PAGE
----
IRJ - November 2011 - (Page 4)
Construction starts on Moroccan HSL
David Briginshaw Editor-in-chief
ING Mohammed VI of Morocco, together with French president Mr Nicholas Sarkozy and Prince Megrin Ben Adbulaziz Al Saud of Saudi Arabia, were present on September 29 at the launch of construction on Morocco’s first high-speed line. The 200km Tangiers - Kénitra line will have a design speed of 350km/h and a maximum operating speed of 320km/h.
The Dirhams 20bn ($US 2.54bn) project involves construction and fitting out of the line and the depot, and acquisition of a fleet of 14 double-deck high-speed trains from Alstom. Morocco will contribute Dirhams 800m a year to the project. France, as the main financial and technical partner, will contribute ƒ920m (Dirhams 10.3bn). Other funding will come from Saudi Arabia, Kuwait, Abu Dhabi, and the Arab Fund for Economic and
Social Development (IRJ January p18). Moroccan National Railways (ONCF) will also upgrade the existing line between Kénitra and Casablanca to reduce the journey time between Tangiers and Casablanca from 3h 40min today to 2h 20min when the project is completed in 2015. ONCF expects traffic to increase from 52 million journeys at present to 133 million once the high-speed service is fully operational.
Congo iron-ore line agreement signed
QUATORIAL Resources has signed an agreement with Congo Ocean Railway (CFCO) to push forward plans to rehabilitate the 1067mmgauge railway to allow the Mayoko-Moussondji iron-ore project to proceed. As a result, work on a definitive feasibility study will start before the end of the year to determine the cost of rehabilitating the railway from the mine to Pointe Noire. Under the agreement, CFCO will treat all approved capital investment by Equatorial Resources as prepayment against future operating charges levied by CFCO. When the study is completed next year, the two parties will enter into a 25-year user agreement which will determine the cost per tonne for using the railway. The upgraded line will allow 10 million tonnes a year of iron-ore to be transported. It is planned to operate eight ore trains a day, each consisting of two locomotives and 38 wagons with a payload of 1748 tonnes. This will require a 15-tonne axleload, with the possibility to upgrade to 20-tonne axleloads. The railway will also have capacity for a daily freight train to serve the mine, and three paths for maintenance.
Oligarchs go head-to-head in Freight One sell-off
WO of Russia’s most powerful oligarchs were expected to bid for a controlling stake in Russian Railways’ (RZD) Freight One subsidiary in a public auction on October 28. RZD is selling 75% minus two shares in the company with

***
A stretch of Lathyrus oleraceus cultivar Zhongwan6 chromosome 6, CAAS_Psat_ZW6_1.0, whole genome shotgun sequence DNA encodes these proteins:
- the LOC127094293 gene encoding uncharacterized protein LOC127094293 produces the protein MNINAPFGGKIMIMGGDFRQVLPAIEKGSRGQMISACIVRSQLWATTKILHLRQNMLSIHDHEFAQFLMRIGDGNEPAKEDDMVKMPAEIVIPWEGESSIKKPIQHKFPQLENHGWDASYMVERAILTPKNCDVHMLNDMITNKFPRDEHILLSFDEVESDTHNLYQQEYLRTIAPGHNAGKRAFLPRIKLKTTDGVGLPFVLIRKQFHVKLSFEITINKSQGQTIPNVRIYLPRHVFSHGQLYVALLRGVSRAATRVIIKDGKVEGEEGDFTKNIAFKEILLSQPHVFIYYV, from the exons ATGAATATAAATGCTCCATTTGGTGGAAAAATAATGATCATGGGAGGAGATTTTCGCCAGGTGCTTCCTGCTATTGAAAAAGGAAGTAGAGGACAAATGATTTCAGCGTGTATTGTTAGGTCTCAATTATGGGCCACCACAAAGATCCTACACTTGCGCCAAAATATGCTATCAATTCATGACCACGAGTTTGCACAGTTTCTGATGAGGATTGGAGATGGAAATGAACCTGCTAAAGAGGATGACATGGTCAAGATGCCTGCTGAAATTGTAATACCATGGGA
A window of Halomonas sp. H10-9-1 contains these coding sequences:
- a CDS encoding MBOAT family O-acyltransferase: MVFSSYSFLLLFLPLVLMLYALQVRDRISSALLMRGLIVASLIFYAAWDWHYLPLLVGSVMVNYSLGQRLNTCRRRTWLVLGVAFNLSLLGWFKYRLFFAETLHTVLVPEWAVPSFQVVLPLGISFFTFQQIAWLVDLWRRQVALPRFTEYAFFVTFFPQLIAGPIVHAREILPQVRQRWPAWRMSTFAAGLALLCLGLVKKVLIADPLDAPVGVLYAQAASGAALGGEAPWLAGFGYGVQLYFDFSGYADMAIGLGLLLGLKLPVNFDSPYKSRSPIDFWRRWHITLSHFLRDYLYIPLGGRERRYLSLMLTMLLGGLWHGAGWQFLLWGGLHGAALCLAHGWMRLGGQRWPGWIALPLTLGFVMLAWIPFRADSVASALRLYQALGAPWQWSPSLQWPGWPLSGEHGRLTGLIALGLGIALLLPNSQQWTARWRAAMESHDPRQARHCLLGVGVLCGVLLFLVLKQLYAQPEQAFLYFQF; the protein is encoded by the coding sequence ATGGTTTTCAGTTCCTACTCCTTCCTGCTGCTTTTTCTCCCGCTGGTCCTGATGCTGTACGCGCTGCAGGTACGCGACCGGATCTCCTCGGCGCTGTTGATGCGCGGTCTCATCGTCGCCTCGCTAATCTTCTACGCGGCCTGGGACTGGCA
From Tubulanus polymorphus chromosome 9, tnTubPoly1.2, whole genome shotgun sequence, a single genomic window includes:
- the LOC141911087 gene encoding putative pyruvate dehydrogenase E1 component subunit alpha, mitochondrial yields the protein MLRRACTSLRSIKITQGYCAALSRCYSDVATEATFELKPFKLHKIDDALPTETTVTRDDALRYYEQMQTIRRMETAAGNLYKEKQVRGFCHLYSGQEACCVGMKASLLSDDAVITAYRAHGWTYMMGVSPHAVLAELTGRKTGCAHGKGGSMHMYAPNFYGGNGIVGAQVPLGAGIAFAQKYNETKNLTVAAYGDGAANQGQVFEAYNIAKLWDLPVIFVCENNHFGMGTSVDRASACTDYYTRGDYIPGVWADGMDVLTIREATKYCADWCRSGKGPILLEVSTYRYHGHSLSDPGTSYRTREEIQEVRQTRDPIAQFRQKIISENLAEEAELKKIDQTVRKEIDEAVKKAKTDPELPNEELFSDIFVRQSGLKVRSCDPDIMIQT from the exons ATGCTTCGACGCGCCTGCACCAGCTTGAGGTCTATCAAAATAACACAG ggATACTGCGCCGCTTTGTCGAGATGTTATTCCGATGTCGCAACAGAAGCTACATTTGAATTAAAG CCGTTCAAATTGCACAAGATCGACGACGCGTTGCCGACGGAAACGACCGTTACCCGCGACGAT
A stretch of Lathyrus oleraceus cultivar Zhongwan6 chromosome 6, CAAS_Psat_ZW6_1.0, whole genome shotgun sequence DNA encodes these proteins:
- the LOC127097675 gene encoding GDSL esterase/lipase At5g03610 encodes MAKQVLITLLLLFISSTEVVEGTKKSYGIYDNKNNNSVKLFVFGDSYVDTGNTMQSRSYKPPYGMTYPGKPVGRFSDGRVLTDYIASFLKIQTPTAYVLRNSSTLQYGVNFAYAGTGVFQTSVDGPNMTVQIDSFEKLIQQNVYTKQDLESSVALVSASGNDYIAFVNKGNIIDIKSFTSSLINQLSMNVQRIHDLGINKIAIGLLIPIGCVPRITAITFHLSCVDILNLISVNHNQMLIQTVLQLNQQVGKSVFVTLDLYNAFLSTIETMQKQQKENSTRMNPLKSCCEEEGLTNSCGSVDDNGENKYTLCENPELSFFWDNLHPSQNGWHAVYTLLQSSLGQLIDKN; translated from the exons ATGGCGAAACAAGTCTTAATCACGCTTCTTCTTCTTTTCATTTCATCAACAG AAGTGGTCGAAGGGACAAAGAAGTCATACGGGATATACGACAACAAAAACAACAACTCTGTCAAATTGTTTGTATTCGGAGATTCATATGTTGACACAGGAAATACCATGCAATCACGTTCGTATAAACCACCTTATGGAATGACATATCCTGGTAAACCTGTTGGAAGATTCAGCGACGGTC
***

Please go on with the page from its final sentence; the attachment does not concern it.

the bidding expected to start at Roubles 125.4bn ($US 3.8bn). According to Reuters, Russia’s richest man Mr Vladimir Lisin will bid through his transport company Universal Cargo Logistics Holding, which will face competition from petrochemical
giant Transoil, controlled by billionaire oil trader Mr Gennady Timchenko. Bidding is likely to be a straight battle between these two parties after Globaltrans withdrew due to volatility in the global markets, despite securing the finance for its bid.
Loram unveils ballast cleaner
ETCS Level 2 for Vienna - Breclav
ORAM displayed the first of 11 high-performance shoulder ballast cleaners being supplied to China at the Railway Interchange exhibition in Minneapolis in September. The value of the $US 50m contract is divided equally between Loram and its new Chinese joint venture partner. ”There will be a phased transfer of construction to China as part of a 10-year project,” Mr Joe Carlin,
Loram's vice-president, OEM operations, told IRJ at Railway Interchange. “This is our first stint at co-production with a Chinese partner. We plan a similar venture in India - we already produce machines in India with a small local content, but under the new deal the proportion of Indian content will increase.” Loram also displayed its latest rail grinding train for the North American market. The
high-speed machine has improved diagnostics and should be easier to maintain. “We are seeing a 30 to 35% improvement in the amount of work we can do in one possession,” says Carlin. Loram has won a $US 50m contract from German Rail (DB) for two large mainline rail grinding trains. “This is the first time DB has ordered its own grinding trains,” says Carlin.
HE infrastructure division of Austrian Federal Railways (ÖBB) has awarded a ƒ7m contract to Siemens to install ETCS Level 2 train control on the 87km main line linking Vienna with Breclav, Czech Republic, which includes 11 stations. Siemens will install its Trainguard 200 RBC which it says can be integrated with existing interlockings using standard interfaces. The project is due to completed by the end of 2013. The contract includes an option worth ƒ4.5m to equip the new Central station currently under construction in the Austrian capital.
IRJ November 2011
Table of Contents for the Digital Edition of IRJ - November 2011
IRJ - November 2011
Sun, sand, surf and now light rail
Adelaide’s rail rebirth
Niche operators keep railfreight rolling
A modular approach to resignalling
The next generation of railway telecoms
Automating defect detection
Full contact list
The last word
IRJ - November 2011